“You can kiss my black ass,” the MUNI driver shouted back at him between take-out burger bites, not giving the mouthy geezer a second glance.

           Not my problem, not my deal—what’s this got to do with me? I fidgeted in my seat as the old man continued pounding on the front doors, nevertheless wondering how San Franciscans could keep ripping the Honorable George Moscone—as if such carping would ever have gone on during Da (late) Mayor Daley’s reign in Chicago. No, enlightened, progressive, home of the United Nations, harmonious family of Man: San Francisco was supposed to be where to avoid this kind of crap. Then again, the Outer Sunset District was about as from that San Francisco as this San Francisco could get.

          “Pretty dense, huh,” I looked about the car to see that it was down to the driver and me.

          “Somebody outta cut the old fart’s pacemaker,” he skimmed through a Sporting Green, ignoring the codger’s fisticuffs and door glass-melting stare.

          “Meant this fog,” I rose in place, as the trolley’s rear floorboard generator cranked up with a jolt of idling power, and the ceiling lights flickered to bright, to where I could read the motorman’s orange safe-driving patches on his brown uniform sleeve.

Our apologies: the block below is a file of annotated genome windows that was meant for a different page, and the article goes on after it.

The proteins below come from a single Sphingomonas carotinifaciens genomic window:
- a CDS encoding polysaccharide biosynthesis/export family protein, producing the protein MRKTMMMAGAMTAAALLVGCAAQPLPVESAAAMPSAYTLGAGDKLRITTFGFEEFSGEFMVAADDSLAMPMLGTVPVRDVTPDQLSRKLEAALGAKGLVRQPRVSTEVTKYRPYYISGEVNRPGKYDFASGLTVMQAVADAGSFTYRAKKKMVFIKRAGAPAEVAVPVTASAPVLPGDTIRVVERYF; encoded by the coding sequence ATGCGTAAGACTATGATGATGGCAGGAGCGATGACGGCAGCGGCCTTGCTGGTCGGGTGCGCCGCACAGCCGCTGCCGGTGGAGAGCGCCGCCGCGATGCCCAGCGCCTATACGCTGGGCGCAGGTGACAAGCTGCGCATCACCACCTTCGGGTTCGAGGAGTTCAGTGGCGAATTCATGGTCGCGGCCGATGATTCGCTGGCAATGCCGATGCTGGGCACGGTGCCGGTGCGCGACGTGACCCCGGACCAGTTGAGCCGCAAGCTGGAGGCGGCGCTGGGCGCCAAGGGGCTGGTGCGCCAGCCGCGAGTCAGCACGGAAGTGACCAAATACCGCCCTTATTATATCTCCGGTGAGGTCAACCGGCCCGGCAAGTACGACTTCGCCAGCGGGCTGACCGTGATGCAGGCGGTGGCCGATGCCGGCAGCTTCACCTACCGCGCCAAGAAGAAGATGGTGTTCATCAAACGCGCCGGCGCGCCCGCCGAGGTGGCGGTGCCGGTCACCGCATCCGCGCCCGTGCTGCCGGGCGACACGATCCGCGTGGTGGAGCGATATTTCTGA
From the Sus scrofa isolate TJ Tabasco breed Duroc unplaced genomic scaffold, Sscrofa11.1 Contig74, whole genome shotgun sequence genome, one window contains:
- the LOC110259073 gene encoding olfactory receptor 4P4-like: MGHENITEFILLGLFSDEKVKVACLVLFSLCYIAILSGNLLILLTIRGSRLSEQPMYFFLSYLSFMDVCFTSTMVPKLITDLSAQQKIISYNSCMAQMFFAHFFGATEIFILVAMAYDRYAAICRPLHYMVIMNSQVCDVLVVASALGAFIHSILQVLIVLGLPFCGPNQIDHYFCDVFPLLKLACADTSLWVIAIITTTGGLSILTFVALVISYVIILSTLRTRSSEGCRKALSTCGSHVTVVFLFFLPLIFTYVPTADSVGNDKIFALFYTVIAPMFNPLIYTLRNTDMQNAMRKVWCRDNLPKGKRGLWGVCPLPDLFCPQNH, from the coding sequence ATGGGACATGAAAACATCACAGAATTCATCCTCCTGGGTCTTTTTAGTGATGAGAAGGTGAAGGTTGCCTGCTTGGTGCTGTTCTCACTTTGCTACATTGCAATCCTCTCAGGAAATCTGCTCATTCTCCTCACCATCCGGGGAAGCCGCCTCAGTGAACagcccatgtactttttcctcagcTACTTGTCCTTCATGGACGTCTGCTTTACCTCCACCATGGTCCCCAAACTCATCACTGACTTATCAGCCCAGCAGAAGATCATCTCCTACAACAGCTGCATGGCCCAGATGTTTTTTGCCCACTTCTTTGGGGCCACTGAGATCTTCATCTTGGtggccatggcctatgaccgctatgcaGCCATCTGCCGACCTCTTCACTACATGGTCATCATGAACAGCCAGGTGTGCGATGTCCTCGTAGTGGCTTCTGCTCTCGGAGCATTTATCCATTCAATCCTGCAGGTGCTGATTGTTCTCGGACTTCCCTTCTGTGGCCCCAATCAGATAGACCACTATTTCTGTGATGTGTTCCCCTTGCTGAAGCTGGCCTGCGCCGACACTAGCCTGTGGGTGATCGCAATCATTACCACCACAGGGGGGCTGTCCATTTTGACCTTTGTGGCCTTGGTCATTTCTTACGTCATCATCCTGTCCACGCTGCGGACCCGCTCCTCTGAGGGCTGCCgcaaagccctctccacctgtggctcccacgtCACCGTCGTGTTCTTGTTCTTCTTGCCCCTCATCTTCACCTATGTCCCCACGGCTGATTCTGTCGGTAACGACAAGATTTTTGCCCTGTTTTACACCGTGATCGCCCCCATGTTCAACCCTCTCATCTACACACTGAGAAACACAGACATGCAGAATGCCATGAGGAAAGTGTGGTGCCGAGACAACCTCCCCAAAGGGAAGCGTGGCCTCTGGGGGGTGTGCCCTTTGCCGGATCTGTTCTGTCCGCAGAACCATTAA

“It’s summertime in the city,” he said, glancing out through his small center-posted windshield. “Watcha expect?”

          “Uh, right,” I nodded into his rearview mirror, by now all but inured to the door pounding of a cretin blathering the lord’s name in vain. “Real piece of work, that guy…”

          “Just another drunken ol’ goat crawling out of the Irish Cultural Center there without his walker.” He caught my glance in his wide view mirror. “You stayin’ on or goin?”

          “Yeah, those micks, huh?” I turned toward the rear scissors doors, suddenly recalling that conspiratorial confab at the Abbey Tavern, wondering how Niall and Declan were progressing on their Poppy Day plotting these days, whether they were there in the ICC now, what with Battle of the Boyne Day closing in July 12th. Naw, had to have been the Stout talking, still can’t imagine they’d be bloody serious about pulling that bomb stuff off. “Thanks anyway. Got a Night Owl transfer, think I’ll just slip out the back.”